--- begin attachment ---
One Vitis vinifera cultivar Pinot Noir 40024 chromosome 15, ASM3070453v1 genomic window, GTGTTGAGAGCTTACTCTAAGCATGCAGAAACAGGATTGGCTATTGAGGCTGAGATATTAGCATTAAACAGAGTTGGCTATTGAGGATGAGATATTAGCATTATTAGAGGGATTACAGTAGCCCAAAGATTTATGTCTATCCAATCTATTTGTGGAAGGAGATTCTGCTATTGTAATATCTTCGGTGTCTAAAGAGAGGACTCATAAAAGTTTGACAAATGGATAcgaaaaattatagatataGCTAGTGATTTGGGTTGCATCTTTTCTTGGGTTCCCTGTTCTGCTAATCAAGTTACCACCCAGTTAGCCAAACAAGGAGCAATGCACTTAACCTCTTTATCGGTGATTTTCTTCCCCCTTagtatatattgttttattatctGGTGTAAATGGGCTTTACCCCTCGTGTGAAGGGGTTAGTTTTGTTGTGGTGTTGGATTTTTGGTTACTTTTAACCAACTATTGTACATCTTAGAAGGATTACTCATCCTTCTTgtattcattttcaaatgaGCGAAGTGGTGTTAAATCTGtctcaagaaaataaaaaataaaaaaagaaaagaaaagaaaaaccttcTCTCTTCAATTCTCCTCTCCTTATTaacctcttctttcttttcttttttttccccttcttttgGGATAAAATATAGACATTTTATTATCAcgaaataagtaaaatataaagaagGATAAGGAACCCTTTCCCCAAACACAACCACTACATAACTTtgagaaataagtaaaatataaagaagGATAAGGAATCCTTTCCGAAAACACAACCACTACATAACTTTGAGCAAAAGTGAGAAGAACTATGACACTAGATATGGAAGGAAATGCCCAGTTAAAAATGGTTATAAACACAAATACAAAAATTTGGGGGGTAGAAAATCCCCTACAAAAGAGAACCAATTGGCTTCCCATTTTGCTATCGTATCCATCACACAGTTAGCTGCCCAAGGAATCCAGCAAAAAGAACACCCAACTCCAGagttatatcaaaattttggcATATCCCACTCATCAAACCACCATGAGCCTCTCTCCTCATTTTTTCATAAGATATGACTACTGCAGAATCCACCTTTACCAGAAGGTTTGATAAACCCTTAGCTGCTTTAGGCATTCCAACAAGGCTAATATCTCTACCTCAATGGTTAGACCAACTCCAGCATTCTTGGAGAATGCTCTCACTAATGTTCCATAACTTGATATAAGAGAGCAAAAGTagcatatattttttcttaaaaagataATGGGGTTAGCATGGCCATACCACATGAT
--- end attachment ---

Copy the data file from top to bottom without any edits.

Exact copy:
One Vitis vinifera cultivar Pinot Noir 40024 chromosome 15, ASM3070453v1 genomic window, GTGTTGAGAGCTTACTCTAAGCATGCAGAAACAGGATTGGCTATTGAGGCTGAGATATTAGCATTAAACAGAGTTGGCTATTGAGGATGAGATATTAGCATTATTAGAGGGATTACAGTAGCCCAAAGATTTATGTCTATCCAATCTATTTGTGGAAGGAGATTCTGCTATTGTAATATCTTCGGTGTCTAAAGAGAGGACTCATAAAAGTTTGACAAATGGATAcgaaaaattatagatataGCTAGTGATTTGGGTTGCATCTTTTCTTGGGTTCCCTGTTCTGCTAATCAAGTTACCACCCAGTTAGCCAAACAAGGAGCAATGCACTTAACCTCTTTATCGGTGATTTTCTTCCCCCTTagtatatattgttttattatctGGTGTAAATGGGCTTTACCCCTCGTGTGAAGGGGTTAGTTTTGTTGTGGTGTTGGATTTTTGGTTACTTTTAACCAACTATTGTACATCTTAGAAGGATTACTCATCCTTCTTgtattcattttcaaatgaGCGAAGTGGTGTTAAATCTGtctcaagaaaataaaaaataaaaaaagaaaagaaaagaaaaaccttcTCTCTTCAATTCTCCTCTCCTTATTaacctcttctttcttttcttttttttccccttcttttgGGATAAAATATAGACATTTTATTATCAcgaaataagtaaaatataaagaagGATAAGGAACCCTTTCCCCAAACACAACCACTACATAACTTtgagaaataagtaaaatataaagaagGATAAGGAATCCTTTCCGAAAACACAACCACTACATAACTTTGAGCAAAAGTGAGAAGAACTATGACACTAGATATGGAAGGAAATGCCCAGTTAAAAATGGTTATAAACACAAATACAAAAATTTGGGGGGTAGAAAATCCCCTACAAAAGAGAACCAATTGGCTTCCCATTTTGCTATCGTATCCATCACACAGTTAGCTGCCCAAGGAATCCAGCAAAAAGAACACCCAACTCCAGagttatatcaaaattttggcATATCCCACTCATCAAACCACCATGAGCCTCTCTCCTCATTTTTTCATAAGATATGACTACTGCAGAATCCACCTTTACCAGAAGGTTTGATAAACCCTTAGCTGCTTTAGGCATTCCAACAAGGCTAATATCTCTACCTCAATGGTTAGACCAACTCCAGCATTCTTGGAGAATGCTCTCACTAATGTTCCATAACTTGATATAAGAGAGCAAAAGTagcatatattttttcttaaaaagataATGGGGTTAGCATGGCCATACCACATGAT